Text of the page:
“These should not only exist in sufficient number but also reach all the People of God. Where necessary, they may even be owned by the Church as long as they truly fulfil their purpose.” (Communio et Progressio, 1971)

As the last sentence suggests, the norm is for Catholic media to be owned outside the institutional Church, such as with major Catholic media outlets in the United Kingdom, North America and Europe.

Bishop Robert Barron, who founded Word on Fire media ministry in the United States, has said: “Word on Fire succeeded largely because it operated outside of the Church bureaucracy . . . . The bureaucratic element of the Church exists to serve the charismatic, but the trouble, and it happens very often in the
Church, is that the charismatic element gets smothered by the bureaucratic.”

The Catholic Church in New Zealand has been slow to use modern communications technology, lagging well behind our Protestant brothers and sisters. We had to go to a Protestant television channel to get Masses screened during Covid-19. (All three of our free-to-air Christian TV channels are Protestant.)

Evangelical Protestants, whose numbers are much smaller than the Catholic population, fund and operate multimillion-dollar media operations such as Rhema Media and the Christian Broadcasting Association (which produces award-winning Christian programmes for secular radio stations).

I believe an online national Catholic news and information service should be estabished, to reach those who do not read newspapers. It could:

  •  Keep online Catholics informed on what is happening in the Church and community, so they can “play their active role in the life of the Church”.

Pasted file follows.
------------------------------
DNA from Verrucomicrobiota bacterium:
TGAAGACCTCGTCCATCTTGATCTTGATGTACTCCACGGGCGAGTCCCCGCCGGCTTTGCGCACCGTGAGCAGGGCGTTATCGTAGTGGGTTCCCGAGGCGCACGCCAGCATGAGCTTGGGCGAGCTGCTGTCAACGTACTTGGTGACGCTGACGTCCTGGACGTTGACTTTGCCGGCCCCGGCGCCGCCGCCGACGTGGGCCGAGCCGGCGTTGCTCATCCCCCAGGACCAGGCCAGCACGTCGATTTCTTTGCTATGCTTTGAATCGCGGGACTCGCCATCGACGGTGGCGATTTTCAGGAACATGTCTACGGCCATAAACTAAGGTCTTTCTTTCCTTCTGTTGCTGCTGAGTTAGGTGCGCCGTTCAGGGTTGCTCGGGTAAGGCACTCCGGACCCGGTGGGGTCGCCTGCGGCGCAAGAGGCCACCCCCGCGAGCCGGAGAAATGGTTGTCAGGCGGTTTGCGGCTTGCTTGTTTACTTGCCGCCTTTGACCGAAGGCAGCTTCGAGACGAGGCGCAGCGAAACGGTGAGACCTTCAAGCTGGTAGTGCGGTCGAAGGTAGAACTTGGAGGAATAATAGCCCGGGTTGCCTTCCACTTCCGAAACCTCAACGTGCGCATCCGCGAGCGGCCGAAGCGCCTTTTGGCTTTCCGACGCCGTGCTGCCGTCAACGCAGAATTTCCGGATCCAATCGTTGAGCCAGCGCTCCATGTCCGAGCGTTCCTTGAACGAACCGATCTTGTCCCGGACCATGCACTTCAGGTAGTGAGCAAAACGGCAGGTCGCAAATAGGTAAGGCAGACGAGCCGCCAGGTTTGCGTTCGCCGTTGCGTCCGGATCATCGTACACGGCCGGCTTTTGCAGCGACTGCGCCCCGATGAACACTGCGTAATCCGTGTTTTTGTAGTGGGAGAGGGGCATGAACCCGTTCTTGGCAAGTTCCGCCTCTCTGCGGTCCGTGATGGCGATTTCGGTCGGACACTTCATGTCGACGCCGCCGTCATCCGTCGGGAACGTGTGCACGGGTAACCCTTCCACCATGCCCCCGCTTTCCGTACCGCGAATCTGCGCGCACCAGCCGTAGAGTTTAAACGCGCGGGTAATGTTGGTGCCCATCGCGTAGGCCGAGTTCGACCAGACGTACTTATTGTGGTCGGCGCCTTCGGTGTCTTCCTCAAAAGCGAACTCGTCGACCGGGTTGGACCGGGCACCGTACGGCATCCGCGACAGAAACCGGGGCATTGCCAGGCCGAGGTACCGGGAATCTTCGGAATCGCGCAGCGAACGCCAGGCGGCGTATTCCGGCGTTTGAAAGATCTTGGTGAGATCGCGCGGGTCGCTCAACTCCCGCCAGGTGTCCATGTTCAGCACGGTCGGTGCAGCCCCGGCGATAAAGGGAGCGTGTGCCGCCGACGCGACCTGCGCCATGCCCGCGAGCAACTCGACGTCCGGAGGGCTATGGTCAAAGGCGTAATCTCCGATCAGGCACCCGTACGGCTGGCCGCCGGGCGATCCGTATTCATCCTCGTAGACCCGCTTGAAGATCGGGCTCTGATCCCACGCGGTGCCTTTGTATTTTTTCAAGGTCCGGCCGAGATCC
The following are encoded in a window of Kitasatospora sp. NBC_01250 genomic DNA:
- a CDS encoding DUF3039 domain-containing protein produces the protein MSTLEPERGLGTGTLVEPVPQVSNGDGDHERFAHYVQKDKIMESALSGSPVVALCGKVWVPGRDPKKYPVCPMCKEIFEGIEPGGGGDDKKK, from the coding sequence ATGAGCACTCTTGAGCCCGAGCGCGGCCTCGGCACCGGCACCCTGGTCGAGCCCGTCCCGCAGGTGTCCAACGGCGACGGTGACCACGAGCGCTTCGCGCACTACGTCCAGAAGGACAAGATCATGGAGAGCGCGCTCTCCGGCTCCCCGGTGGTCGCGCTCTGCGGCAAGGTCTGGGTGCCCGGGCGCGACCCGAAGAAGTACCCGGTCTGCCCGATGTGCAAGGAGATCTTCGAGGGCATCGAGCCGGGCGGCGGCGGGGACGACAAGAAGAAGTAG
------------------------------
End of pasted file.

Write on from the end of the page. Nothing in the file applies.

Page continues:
• Share Catholic perspectives on issues of the day. • Show we have good news stories to share, even while we face up to issues like abuse cases.
  • Build up the identity and confidence of Catholics, and counter the trend to marginalise Christianity.
  • Reach youth, inactive Catholics and ethnic communities (through a translation facility) in ways that would be impossible in print.

Such a project would require the skills of IT people (those I have consulted are enthusiastic), journalists, marketers and managers.

And it would need money. I estimate an adequately resourced news service accessed daily by thousands of Catholics would cost around $500,000 a year — roughly half the cost of a Catholic primary school with 100 students.

Seeking income by paywall would probably be counterproductive. Advertising prospects would be limited. Sponsorship would be problematic, as sponsors might feel entitled to influence content.

Endowment and donations from users would be the most promising sources of funding. The Tablet (London) offers an endowment example: It formed a charitable trust in 1976 after several wealthy backers made donations. The trust invested the money and makes annual grants to the publishing operation.

And, as Pope Francis told members of the Vatican’s communications department last year, “No investment is too great for spreading the Word of God”.

What I propose may seem a bold leap from a chrysalis, but it would be modest compared to what the smaller evangelical Protestant community has been doing for years. To achieve it would require the Catholic community to provide the will, the talent and the resources.

Pat McCarthy was founding editor of NZ Catholic. He has also worked for Zealandia and CathNews New Zealand.